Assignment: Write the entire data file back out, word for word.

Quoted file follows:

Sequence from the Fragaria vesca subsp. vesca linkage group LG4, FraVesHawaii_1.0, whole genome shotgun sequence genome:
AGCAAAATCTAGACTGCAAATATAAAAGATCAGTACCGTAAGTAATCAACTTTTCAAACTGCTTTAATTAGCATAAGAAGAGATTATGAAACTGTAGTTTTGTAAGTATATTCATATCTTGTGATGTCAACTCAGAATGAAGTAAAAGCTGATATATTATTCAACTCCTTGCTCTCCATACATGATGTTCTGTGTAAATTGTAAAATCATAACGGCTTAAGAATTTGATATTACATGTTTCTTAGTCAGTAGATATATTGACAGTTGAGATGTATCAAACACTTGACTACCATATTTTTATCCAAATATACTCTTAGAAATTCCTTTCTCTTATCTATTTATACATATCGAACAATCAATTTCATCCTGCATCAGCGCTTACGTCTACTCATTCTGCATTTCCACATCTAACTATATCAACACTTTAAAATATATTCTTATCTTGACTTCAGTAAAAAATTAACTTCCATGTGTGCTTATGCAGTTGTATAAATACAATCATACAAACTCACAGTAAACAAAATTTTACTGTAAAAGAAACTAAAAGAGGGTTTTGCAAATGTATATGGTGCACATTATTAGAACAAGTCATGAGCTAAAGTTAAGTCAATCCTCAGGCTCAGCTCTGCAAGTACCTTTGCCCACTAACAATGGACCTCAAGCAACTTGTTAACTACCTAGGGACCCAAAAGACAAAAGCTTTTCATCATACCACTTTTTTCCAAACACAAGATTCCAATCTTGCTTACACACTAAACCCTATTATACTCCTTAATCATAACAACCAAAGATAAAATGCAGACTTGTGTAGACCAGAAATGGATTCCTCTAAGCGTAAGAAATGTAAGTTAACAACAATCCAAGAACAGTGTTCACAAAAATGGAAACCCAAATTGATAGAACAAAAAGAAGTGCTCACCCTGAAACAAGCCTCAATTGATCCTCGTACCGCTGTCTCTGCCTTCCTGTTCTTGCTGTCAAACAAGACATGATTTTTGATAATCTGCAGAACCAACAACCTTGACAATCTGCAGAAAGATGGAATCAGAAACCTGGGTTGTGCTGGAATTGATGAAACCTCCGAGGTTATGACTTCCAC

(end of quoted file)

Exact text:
Sequence from the Fragaria vesca subsp. vesca linkage group LG4, FraVesHawaii_1.0, whole genome shotgun sequence genome:
AGCAAAATCTAGACTGCAAATATAAAAGATCAGTACCGTAAGTAATCAACTTTTCAAACTGCTTTAATTAGCATAAGAAGAGATTATGAAACTGTAGTTTTGTAAGTATATTCATATCTTGTGATGTCAACTCAGAATGAAGTAAAAGCTGATATATTATTCAACTCCTTGCTCTCCATACATGATGTTCTGTGTAAATTGTAAAATCATAACGGCTTAAGAATTTGATATTACATGTTTCTTAGTCAGTAGATATATTGACAGTTGAGATGTATCAAACACTTGACTACCATATTTTTATCCAAATATACTCTTAGAAATTCCTTTCTCTTATCTATTTATACATATCGAACAATCAATTTCATCCTGCATCAGCGCTTACGTCTACTCATTCTGCATTTCCACATCTAACTATATCAACACTTTAAAATATATTCTTATCTTGACTTCAGTAAAAAATTAACTTCCATGTGTGCTTATGCAGTTGTATAAATACAATCATACAAACTCACAGTAAACAAAATTTTACTGTAAAAGAAACTAAAAGAGGGTTTTGCAAATGTATATGGTGCACATTATTAGAACAAGTCATGAGCTAAAGTTAAGTCAATCCTCAGGCTCAGCTCTGCAAGTACCTTTGCCCACTAACAATGGACCTCAAGCAACTTGTTAACTACCTAGGGACCCAAAAGACAAAAGCTTTTCATCATACCACTTTTTTCCAAACACAAGATTCCAATCTTGCTTACACACTAAACCCTATTATACTCCTTAATCATAACAACCAAAGATAAAATGCAGACTTGTGTAGACCAGAAATGGATTCCTCTAAGCGTAAGAAATGTAAGTTAACAACAATCCAAGAACAGTGTTCACAAAAATGGAAACCCAAATTGATAGAACAAAAAGAAGTGCTCACCCTGAAACAAGCCTCAATTGATCCTCGTACCGCTGTCTCTGCCTTCCTGTTCTTGCTGTCAAACAAGACATGATTTTTGATAATCTGCAGAACCAACAACCTTGACAATCTGCAGAAAGATGGAATCAGAAACCTGGGTTGTGCTGGAATTGATGAAACCTCCGAGGTTATGACTTCCAC